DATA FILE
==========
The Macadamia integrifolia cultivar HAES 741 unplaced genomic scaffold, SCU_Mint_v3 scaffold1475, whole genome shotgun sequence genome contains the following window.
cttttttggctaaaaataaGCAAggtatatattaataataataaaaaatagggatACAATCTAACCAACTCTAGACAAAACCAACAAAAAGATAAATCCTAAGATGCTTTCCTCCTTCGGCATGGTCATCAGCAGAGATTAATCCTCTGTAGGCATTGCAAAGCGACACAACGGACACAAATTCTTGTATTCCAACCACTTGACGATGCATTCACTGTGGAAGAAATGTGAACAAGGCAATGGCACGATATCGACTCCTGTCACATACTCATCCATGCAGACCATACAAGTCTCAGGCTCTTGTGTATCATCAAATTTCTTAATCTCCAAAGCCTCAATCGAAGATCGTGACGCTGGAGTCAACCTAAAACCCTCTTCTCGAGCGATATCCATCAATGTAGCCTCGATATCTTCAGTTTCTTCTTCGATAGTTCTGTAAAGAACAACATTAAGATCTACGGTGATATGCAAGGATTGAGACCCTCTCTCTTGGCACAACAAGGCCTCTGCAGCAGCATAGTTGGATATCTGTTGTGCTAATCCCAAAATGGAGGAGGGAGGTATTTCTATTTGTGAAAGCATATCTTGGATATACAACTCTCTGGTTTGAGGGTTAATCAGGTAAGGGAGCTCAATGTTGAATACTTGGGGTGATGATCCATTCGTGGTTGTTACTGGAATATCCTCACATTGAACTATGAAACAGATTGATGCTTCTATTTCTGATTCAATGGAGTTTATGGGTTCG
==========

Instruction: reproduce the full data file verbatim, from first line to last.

The Macadamia integrifolia cultivar HAES 741 unplaced genomic scaffold, SCU_Mint_v3 scaffold1475, whole genome shotgun sequence genome contains the following window.
cttttttggctaaaaataaGCAAggtatatattaataataataaaaaatagggatACAATCTAACCAACTCTAGACAAAACCAACAAAAAGATAAATCCTAAGATGCTTTCCTCCTTCGGCATGGTCATCAGCAGAGATTAATCCTCTGTAGGCATTGCAAAGCGACACAACGGACACAAATTCTTGTATTCCAACCACTTGACGATGCATTCACTGTGGAAGAAATGTGAACAAGGCAATGGCACGATATCGACTCCTGTCACATACTCATCCATGCAGACCATACAAGTCTCAGGCTCTTGTGTATCATCAAATTTCTTAATCTCCAAAGCCTCAATCGAAGATCGTGACGCTGGAGTCAACCTAAAACCCTCTTCTCGAGCGATATCCATCAATGTAGCCTCGATATCTTCAGTTTCTTCTTCGATAGTTCTGTAAAGAACAACATTAAGATCTACGGTGATATGCAAGGATTGAGACCCTCTCTCTTGGCACAACAAGGCCTCTGCAGCAGCATAGTTGGATATCTGTTGTGCTAATCCCAAAATGGAGGAGGGAGGTATTTCTATTTGTGAAAGCATATCTTGGATATACAACTCTCTGGTTTGAGGGTTAATCAGGTAAGGGAGCTCAATGTTGAATACTTGGGGTGATGATCCATTCGTGGTTGTTACTGGAATATCCTCACATTGAACTATGAAACAGATTGATGCTTCTATTTCTGATTCAATGGAGTTTATGGGTTCG